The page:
Former clerk for Justice Scalia: Next president could have opportunity to fill 4 Supreme Court seats

Next President's impact on the Supreme Court

The next president will have a big influence on the way the Supreme Court looks.

Thursday evening at Jacksonville University, a former clerk for Justice Antonin Scalia spoke about how the court could change.

She said the next president will have the most influence on the court since Richard Nixon.

Content Continues Below

Amy Barrett, professor of law at Notre Dame and former clerk for Justice Scalia, said the next president could have the opportunity to fill as many as four seats on the Supreme Court. Changes that could shift the foundation of our democracy.

“Everyone is focused on Justice Scalia’s seat because it’s currently empty, but the reality that the next president will probably have four seats to fill,” Barrett said.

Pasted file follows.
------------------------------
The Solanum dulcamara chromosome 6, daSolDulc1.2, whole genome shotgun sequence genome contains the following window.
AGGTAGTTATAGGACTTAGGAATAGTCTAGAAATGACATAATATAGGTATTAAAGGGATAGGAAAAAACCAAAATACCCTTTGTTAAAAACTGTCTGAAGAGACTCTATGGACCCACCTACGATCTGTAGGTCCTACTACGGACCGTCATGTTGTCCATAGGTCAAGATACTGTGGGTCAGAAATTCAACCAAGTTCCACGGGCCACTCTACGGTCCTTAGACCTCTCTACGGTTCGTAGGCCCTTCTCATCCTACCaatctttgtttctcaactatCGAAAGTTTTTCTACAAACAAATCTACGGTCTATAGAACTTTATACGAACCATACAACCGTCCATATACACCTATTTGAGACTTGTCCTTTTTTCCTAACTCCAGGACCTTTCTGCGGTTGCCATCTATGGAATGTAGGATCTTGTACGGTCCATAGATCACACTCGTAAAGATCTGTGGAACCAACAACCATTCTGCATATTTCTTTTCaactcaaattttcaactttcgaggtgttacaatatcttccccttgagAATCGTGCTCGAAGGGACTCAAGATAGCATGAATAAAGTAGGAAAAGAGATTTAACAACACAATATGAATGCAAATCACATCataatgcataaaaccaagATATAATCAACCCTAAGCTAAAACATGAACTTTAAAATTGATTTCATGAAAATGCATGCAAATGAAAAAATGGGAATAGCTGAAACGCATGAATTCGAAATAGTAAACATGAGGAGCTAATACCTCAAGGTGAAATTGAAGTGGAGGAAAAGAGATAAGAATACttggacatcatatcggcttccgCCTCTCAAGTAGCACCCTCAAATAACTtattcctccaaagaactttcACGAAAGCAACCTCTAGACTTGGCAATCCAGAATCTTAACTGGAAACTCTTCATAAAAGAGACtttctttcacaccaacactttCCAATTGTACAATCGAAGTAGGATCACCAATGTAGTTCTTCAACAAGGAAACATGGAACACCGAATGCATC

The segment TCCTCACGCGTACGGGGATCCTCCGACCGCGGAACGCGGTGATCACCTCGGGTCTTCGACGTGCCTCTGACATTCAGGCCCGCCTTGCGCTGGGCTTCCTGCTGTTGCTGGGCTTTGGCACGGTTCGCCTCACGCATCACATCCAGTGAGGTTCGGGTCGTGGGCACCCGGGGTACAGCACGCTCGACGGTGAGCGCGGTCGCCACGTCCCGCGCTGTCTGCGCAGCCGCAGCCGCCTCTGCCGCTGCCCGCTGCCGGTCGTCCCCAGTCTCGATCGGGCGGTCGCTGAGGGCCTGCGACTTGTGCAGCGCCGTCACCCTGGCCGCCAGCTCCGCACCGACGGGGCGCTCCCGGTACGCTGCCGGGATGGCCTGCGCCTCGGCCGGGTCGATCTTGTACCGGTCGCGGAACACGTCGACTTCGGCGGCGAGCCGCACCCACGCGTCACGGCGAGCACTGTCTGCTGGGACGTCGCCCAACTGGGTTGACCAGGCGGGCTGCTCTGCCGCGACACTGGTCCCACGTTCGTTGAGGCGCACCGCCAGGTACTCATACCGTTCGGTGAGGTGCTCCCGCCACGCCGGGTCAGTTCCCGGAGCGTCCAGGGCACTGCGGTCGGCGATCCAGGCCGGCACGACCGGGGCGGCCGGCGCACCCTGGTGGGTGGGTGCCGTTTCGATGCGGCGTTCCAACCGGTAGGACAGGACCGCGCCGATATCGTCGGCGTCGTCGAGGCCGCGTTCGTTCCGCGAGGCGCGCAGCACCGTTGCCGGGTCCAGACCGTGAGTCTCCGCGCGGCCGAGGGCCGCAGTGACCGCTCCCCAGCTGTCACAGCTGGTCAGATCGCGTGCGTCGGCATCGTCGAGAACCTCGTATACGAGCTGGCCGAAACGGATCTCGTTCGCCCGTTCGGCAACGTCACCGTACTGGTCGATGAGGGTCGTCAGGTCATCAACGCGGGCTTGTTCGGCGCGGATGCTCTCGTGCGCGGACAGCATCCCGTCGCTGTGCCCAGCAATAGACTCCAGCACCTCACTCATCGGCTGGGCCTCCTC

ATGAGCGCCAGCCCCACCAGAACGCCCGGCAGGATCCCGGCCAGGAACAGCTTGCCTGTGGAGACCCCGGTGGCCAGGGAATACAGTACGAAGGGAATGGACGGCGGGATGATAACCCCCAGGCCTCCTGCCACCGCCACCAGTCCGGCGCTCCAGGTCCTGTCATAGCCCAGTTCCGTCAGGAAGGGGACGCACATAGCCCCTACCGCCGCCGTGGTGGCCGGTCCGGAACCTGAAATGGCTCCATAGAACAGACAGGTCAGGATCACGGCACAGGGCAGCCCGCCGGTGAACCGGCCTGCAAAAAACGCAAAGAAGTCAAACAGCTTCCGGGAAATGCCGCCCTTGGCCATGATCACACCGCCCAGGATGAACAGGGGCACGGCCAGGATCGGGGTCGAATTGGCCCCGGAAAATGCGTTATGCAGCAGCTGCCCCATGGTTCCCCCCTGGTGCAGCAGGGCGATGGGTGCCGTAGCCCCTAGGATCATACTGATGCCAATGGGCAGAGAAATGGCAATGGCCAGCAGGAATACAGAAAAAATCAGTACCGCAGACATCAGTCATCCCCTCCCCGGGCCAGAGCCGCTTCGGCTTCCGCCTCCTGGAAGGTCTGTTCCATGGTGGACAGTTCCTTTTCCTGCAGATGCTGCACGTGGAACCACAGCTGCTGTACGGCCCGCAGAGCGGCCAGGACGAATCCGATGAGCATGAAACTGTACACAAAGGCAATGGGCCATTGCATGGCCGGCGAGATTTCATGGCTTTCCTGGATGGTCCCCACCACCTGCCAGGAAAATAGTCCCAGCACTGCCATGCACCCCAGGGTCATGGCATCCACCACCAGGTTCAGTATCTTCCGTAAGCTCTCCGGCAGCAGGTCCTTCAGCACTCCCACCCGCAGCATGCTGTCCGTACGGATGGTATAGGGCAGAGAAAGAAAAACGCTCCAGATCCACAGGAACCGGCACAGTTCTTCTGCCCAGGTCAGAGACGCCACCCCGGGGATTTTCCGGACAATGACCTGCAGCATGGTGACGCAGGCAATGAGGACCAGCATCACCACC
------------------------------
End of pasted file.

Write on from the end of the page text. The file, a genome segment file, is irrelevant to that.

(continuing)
Barrett said that along with Justice Scalia’s seat, the next president could nominate replacements for Justices Kennedy, Ginsburg and Breyer.

"You have this precious chance to shape history. Don't let it slip away … Remember I nominated what many considered to be the most qualified guy to ever sit on the Supreme Court. He has now waited longer than any other nominee of either party to just get a hearing,” President Barack Obama said in Jacksonville on Thursday.

President Obama nominated Merrick Garland to fill Scalia's seat. Obama blames Senate Republicans for failing to move the nomination process forward.

Just a few hours before the president's appearance to support Hillary Clinton, Donald Trump spoke about gun rights at the Jacksonville Equestrian Center.

"We're gonna protect the Second Amendment which is under siege. ... I have the endorsement of the NRA ... great people," Trump said.

Whichever candidate prevails, Barrett said the court could be one of the longest lasting impacts of this election.

“When the Court interprets the Constitution, it tells voters some things are off limits and I think the way a justice is going to approach the Constitution matters greatly to that calculation,” Barrett said.

Most experts agree there has been a conservative majority on the Court for over 40 years. The outcome five days from now could change that for decades to come.